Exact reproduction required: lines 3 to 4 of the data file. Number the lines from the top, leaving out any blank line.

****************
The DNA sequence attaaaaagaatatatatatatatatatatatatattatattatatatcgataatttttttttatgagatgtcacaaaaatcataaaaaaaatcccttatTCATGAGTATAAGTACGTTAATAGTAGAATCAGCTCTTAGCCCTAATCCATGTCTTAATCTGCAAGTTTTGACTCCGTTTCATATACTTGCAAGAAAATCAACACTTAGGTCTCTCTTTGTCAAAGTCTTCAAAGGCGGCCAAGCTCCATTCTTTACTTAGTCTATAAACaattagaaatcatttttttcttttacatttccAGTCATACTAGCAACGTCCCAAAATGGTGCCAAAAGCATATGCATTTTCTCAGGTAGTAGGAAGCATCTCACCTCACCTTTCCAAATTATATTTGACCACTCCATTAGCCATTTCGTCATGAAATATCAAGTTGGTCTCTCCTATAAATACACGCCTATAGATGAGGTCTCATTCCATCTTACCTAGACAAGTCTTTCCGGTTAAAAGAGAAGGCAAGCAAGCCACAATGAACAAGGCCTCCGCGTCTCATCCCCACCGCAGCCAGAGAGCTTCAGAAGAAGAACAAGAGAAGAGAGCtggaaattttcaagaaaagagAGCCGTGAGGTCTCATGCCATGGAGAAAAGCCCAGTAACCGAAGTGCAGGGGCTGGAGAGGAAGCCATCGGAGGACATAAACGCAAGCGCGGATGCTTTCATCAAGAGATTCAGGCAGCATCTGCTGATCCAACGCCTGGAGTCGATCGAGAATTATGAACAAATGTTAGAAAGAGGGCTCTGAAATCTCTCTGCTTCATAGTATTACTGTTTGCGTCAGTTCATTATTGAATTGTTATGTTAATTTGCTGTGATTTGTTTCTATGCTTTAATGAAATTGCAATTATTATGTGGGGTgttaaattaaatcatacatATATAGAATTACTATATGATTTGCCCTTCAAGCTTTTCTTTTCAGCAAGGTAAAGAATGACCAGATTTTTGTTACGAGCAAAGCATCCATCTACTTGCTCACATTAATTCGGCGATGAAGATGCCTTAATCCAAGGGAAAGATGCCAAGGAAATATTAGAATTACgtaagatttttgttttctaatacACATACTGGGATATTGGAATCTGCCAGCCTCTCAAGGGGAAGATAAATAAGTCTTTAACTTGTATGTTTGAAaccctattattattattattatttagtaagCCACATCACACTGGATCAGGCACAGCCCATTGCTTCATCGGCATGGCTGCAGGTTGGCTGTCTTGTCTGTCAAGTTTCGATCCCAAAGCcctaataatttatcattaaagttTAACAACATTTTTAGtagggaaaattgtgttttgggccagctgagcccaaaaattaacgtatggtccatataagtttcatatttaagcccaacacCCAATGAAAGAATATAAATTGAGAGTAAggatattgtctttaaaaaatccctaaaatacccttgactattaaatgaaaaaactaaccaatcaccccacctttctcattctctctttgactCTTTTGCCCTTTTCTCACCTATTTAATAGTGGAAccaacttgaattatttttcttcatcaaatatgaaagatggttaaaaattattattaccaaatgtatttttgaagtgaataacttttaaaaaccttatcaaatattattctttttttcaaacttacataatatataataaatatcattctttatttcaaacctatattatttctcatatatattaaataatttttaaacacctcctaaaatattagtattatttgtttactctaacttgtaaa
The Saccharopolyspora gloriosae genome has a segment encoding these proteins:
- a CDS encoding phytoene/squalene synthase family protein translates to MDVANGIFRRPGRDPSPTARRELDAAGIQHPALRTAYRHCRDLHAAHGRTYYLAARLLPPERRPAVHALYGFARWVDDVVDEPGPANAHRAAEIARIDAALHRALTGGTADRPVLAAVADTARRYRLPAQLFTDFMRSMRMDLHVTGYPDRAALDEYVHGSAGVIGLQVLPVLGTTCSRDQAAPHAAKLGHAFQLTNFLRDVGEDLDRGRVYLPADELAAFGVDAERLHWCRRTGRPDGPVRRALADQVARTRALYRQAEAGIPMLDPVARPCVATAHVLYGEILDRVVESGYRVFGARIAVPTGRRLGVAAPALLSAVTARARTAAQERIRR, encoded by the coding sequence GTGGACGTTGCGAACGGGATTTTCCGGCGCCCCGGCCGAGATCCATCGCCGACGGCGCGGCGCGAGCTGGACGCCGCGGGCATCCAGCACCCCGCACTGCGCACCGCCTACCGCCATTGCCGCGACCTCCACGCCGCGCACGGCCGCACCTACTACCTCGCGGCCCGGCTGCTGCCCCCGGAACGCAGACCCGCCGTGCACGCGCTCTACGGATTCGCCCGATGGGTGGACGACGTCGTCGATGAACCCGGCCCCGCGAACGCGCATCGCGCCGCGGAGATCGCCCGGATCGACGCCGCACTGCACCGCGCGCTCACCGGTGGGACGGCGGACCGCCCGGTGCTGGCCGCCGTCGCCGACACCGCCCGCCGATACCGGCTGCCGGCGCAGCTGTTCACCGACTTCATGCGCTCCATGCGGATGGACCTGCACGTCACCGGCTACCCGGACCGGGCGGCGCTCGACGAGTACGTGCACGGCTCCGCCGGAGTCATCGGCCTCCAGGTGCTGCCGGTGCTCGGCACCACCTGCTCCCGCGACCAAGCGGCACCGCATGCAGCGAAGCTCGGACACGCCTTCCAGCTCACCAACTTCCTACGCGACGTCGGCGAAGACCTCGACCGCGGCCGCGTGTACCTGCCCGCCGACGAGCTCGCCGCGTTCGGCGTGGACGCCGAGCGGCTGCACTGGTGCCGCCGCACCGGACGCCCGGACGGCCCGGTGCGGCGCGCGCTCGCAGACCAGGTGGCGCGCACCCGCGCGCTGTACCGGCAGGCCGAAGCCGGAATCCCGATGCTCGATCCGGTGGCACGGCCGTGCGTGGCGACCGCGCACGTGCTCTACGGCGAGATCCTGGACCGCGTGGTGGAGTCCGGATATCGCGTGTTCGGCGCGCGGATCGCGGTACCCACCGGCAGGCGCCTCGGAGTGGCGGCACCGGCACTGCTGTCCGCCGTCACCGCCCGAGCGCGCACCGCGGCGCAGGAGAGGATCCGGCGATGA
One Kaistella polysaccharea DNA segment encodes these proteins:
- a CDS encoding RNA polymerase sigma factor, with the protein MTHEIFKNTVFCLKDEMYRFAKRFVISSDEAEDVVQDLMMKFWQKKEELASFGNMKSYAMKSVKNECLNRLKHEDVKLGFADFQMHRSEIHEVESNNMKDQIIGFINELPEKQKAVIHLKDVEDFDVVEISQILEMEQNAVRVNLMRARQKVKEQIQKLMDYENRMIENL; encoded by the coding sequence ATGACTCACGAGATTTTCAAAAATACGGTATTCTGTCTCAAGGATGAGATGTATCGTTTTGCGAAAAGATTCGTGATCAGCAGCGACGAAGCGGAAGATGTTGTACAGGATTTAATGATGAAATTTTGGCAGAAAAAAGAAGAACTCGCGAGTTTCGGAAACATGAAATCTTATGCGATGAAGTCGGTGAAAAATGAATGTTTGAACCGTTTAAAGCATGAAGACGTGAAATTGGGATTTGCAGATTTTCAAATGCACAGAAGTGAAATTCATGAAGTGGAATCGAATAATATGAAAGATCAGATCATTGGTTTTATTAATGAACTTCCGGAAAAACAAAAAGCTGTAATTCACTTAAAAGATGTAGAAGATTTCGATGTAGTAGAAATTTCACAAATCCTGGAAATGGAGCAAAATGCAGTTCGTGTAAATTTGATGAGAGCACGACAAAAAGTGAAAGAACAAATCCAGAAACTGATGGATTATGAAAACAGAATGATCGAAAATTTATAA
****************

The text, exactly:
- a CDS encoding phytoene/squalene synthase family protein translates to MDVANGIFRRPGRDPSPTARRELDAAGIQHPALRTAYRHCRDLHAAHGRTYYLAARLLPPERRPAVHALYGFARWVDDVVDEPGPANAHRAAEIARIDAALHRALTGGTADRPVLAAVADTARRYRLPAQLFTDFMRSMRMDLHVTGYPDRAALDEYVHGSAGVIGLQVLPVLGTTCSRDQAAPHAAKLGHAFQLTNFLRDVGEDLDRGRVYLPADELAAFGVDAERLHWCRRTGRPDGPVRRALADQVARTRALYRQAEAGIPMLDPVARPCVATAHVLYGEILDRVVESGYRVFGARIAVPTGRRLGVAAPALLSAVTARARTAAQERIRR, encoded by the coding sequence GTGGACGTTGCGAACGGGATTTTCCGGCGCCCCGGCCGAGATCCATCGCCGACGGCGCGGCGCGAGCTGGACGCCGCGGGCATCCAGCACCCCGCACTGCGCACCGCCTACCGCCATTGCCGCGACCTCCACGCCGCGCACGGCCGCACCTACTACCTCGCGGCCCGGCTGCTGCCCCCGGAACGCAGACCCGCCGTGCACGCGCTCTACGGATTCGCCCGATGGGTGGACGACGTCGTCGATGAACCCGGCCCCGCGAACGCGCATCGCGCCGCGGAGATCGCCCGGATCGACGCCGCACTGCACCGCGCGCTCACCGGTGGGACGGCGGACCGCCCGGTGCTGGCCGCCGTCGCCGACACCGCCCGCCGATACCGGCTGCCGGCGCAGCTGTTCACCGACTTCATGCGCTCCATGCGGATGGACCTGCACGTCACCGGCTACCCGGACCGGGCGGCGCTCGACGAGTACGTGCACGGCTCCGCCGGAGTCATCGGCCTCCAGGTGCTGCCGGTGCTCGGCACCACCTGCTCCCGCGACCAAGCGGCACCGCATGCAGCGAAGCTCGGACACGCCTTCCAGCTCACCAACTTCCTACGCGACGTCGGCGAAGACCTCGACCGCGGCCGCGTGTACCTGCCCGCCGACGAGCTCGCCGCGTTCGGCGTGGACGCCGAGCGGCTGCACTGGTGCCGCCGCACCGGACGCCCGGACGGCCCGGTGCGGCGCGCGCTCGCAGACCAGGTGGCGCGCACCCGCGCGCTGTACCGGCAGGCCGAAGCCGGAATCCCGATGCTCGATCCGGTGGCACGGCCGTGCGTGGCGACCGCGCACGTGCTCTACGGCGAGATCCTGGACCGCGTGGTGGAGTCCGGATATCGCGTGTTCGGCGCGCGGATCGCGGTACCCACCGGCAGGCGCCTCGGAGTGGCGGCACCGGCACTGCTGTCCGCCGTCACCGCCCGAGCGCGCACCGCGGCGCAGGAGAGGATCCGGCGATGA
One Kaistella polysaccharea DNA segment encodes these proteins: